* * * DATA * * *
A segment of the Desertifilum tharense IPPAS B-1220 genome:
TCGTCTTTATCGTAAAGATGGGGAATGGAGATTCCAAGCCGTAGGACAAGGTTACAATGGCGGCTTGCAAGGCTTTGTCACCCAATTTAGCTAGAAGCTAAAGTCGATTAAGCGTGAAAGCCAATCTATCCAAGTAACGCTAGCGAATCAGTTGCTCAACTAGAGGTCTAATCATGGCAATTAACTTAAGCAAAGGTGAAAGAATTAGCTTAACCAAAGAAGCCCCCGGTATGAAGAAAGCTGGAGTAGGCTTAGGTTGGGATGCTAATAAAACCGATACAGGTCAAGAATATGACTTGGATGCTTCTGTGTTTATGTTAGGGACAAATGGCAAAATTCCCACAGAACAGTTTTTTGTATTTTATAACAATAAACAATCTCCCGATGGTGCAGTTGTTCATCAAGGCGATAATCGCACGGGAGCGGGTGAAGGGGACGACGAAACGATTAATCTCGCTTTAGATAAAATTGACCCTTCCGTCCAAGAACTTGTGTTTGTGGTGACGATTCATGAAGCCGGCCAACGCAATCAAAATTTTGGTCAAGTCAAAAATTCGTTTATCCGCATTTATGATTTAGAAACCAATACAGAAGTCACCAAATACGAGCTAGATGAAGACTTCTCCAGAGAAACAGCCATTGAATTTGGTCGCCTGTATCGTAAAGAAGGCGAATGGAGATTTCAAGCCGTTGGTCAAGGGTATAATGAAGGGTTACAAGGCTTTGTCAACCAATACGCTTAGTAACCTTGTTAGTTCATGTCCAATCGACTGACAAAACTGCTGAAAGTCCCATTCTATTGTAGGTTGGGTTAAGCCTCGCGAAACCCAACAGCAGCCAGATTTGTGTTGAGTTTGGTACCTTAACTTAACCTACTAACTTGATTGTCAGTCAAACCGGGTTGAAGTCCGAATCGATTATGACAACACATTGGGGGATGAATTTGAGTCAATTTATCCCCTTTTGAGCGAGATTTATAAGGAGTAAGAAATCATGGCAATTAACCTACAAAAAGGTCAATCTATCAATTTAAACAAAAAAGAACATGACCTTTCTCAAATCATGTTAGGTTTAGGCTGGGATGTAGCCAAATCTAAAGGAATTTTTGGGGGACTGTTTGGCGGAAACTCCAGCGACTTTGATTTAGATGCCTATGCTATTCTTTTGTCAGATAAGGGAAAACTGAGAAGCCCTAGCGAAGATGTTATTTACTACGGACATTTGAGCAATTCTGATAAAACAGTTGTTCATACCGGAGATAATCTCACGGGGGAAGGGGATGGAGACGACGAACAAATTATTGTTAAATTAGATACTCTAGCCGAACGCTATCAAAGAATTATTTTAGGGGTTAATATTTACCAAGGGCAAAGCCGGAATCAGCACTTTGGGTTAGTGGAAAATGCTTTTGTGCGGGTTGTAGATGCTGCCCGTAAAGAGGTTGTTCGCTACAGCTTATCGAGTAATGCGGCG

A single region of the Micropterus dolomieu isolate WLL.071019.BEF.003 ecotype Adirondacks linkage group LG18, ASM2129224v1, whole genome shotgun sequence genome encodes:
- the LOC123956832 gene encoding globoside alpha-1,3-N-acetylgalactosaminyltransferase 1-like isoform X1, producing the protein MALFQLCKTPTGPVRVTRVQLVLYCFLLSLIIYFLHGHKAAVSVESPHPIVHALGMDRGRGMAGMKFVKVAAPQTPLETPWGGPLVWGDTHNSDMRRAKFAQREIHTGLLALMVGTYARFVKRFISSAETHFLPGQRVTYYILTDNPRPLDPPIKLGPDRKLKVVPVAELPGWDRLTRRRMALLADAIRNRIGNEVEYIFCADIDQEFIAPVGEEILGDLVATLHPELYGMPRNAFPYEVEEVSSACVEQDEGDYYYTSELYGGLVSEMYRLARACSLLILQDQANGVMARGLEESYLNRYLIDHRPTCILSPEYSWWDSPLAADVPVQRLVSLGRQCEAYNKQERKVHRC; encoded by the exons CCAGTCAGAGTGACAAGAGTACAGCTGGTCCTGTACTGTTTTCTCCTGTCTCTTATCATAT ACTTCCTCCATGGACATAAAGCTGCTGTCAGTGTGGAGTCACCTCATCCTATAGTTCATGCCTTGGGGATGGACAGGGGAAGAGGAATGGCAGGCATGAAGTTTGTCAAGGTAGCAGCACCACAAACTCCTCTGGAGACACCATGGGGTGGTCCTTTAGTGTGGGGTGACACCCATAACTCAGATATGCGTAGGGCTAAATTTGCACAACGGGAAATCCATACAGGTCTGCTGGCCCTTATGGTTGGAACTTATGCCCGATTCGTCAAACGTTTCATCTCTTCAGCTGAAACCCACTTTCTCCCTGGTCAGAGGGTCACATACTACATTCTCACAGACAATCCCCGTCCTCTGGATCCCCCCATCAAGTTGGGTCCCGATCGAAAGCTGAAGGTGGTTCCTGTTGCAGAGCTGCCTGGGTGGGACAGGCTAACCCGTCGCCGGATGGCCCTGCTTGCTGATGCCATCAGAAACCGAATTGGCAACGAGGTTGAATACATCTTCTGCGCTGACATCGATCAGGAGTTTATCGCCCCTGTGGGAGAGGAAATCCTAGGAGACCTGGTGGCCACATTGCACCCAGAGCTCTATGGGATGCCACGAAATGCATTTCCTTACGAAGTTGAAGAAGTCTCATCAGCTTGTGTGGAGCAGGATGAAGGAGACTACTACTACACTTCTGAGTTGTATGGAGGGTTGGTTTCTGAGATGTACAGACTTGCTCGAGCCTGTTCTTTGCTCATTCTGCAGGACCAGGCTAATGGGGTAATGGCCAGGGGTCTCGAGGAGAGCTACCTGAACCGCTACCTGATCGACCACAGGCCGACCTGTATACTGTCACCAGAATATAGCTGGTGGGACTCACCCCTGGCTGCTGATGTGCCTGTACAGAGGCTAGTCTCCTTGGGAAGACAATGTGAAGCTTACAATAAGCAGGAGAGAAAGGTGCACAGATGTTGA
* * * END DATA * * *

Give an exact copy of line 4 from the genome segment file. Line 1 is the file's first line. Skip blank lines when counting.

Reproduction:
- the LOC123956832 gene encoding globoside alpha-1,3-N-acetylgalactosaminyltransferase 1-like isoform X1, producing the protein MALFQLCKTPTGPVRVTRVQLVLYCFLLSLIIYFLHGHKAAVSVESPHPIVHALGMDRGRGMAGMKFVKVAAPQTPLETPWGGPLVWGDTHNSDMRRAKFAQREIHTGLLALMVGTYARFVKRFISSAETHFLPGQRVTYYILTDNPRPLDPPIKLGPDRKLKVVPVAELPGWDRLTRRRMALLADAIRNRIGNEVEYIFCADIDQEFIAPVGEEILGDLVATLHPELYGMPRNAFPYEVEEVSSACVEQDEGDYYYTSELYGGLVSEMYRLARACSLLILQDQANGVMARGLEESYLNRYLIDHRPTCILSPEYSWWDSPLAADVPVQRLVSLGRQCEAYNKQERKVHRC; encoded by the exons CCAGTCAGAGTGACAAGAGTACAGCTGGTCCTGTACTGTTTTCTCCTGTCTCTTATCATAT ACTTCCTCCATGGACATAAAGCTGCTGTCAGTGTGGAGTCACCTCATCCTATAGTTCATGCCTTGGGGATGGACAGGGGAAGAGGAATGGCAGGCATGAAGTTTGTCAAGGTAGCAGCACCACAAACTCCTCTGGAGACACCATGGGGTGGTCCTTTAGTGTGGGGTGACACCCATAACTCAGATATGCGTAGGGCTAAATTTGCACAACGGGAAATCCATACAGGTCTGCTGGCCCTTATGGTTGGAACTTATGCCCGATTCGTCAAACGTTTCATCTCTTCAGCTGAAACCCACTTTCTCCCTGGTCAGAGGGTCACATACTACATTCTCACAGACAATCCCCGTCCTCTGGATCCCCCCATCAAGTTGGGTCCCGATCGAAAGCTGAAGGTGGTTCCTGTTGCAGAGCTGCCTGGGTGGGACAGGCTAACCCGTCGCCGGATGGCCCTGCTTGCTGATGCCATCAGAAACCGAATTGGCAACGAGGTTGAATACATCTTCTGCGCTGACATCGATCAGGAGTTTATCGCCCCTGTGGGAGAGGAAATCCTAGGAGACCTGGTGGCCACATTGCACCCAGAGCTCTATGGGATGCCACGAAATGCATTTCCTTACGAAGTTGAAGAAGTCTCATCAGCTTGTGTGGAGCAGGATGAAGGAGACTACTACTACACTTCTGAGTTGTATGGAGGGTTGGTTTCTGAGATGTACAGACTTGCTCGAGCCTGTTCTTTGCTCATTCTGCAGGACCAGGCTAATGGGGTAATGGCCAGGGGTCTCGAGGAGAGCTACCTGAACCGCTACCTGATCGACCACAGGCCGACCTGTATACTGTCACCAGAATATAGCTGGTGGGACTCACCCCTGGCTGCTGATGTGCCTGTACAGAGGCTAGTCTCCTTGGGAAGACAATGTGAAGCTTACAATAAGCAGGAGAGAAAGGTGCACAGATGTTGA